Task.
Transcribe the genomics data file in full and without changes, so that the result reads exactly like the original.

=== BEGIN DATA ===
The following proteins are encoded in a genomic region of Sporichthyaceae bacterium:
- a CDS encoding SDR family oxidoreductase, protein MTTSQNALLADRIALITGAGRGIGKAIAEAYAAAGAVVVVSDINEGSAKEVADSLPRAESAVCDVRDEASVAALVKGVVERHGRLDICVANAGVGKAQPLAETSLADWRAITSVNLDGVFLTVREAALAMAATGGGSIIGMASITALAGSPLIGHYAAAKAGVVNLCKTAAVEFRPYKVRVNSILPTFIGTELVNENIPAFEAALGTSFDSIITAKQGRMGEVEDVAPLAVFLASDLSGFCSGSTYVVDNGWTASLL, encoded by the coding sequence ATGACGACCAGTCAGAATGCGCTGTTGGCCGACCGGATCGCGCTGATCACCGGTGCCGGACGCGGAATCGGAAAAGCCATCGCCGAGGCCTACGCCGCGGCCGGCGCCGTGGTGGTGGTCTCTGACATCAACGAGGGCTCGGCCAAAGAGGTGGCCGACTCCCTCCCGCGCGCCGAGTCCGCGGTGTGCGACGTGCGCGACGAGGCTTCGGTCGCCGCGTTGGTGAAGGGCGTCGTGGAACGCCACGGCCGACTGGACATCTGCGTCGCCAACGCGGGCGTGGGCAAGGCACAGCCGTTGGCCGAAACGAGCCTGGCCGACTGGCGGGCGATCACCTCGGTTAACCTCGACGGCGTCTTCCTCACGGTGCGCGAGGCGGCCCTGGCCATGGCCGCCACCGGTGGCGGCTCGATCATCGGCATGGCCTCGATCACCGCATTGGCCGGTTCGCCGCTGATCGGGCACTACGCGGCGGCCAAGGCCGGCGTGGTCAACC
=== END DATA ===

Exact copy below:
The following proteins are encoded in a genomic region of Sporichthyaceae bacterium:
- a CDS encoding SDR family oxidoreductase, protein MTTSQNALLADRIALITGAGRGIGKAIAEAYAAAGAVVVVSDINEGSAKEVADSLPRAESAVCDVRDEASVAALVKGVVERHGRLDICVANAGVGKAQPLAETSLADWRAITSVNLDGVFLTVREAALAMAATGGGSIIGMASITALAGSPLIGHYAAAKAGVVNLCKTAAVEFRPYKVRVNSILPTFIGTELVNENIPAFEAALGTSFDSIITAKQGRMGEVEDVAPLAVFLASDLSGFCSGSTYVVDNGWTASLL, encoded by the coding sequence ATGACGACCAGTCAGAATGCGCTGTTGGCCGACCGGATCGCGCTGATCACCGGTGCCGGACGCGGAATCGGAAAAGCCATCGCCGAGGCCTACGCCGCGGCCGGCGCCGTGGTGGTGGTCTCTGACATCAACGAGGGCTCGGCCAAAGAGGTGGCCGACTCCCTCCCGCGCGCCGAGTCCGCGGTGTGCGACGTGCGCGACGAGGCTTCGGTCGCCGCGTTGGTGAAGGGCGTCGTGGAACGCCACGGCCGACTGGACATCTGCGTCGCCAACGCGGGCGTGGGCAAGGCACAGCCGTTGGCCGAAACGAGCCTGGCCGACTGGCGGGCGATCACCTCGGTTAACCTCGACGGCGTCTTCCTCACGGTGCGCGAGGCGGCCCTGGCCATGGCCGCCACCGGTGGCGGCTCGATCATCGGCATGGCCTCGATCACCGCATTGGCCGGTTCGCCGCTGATCGGGCACTACGCGGCGGCCAAGGCCGGCGTGGTCAACC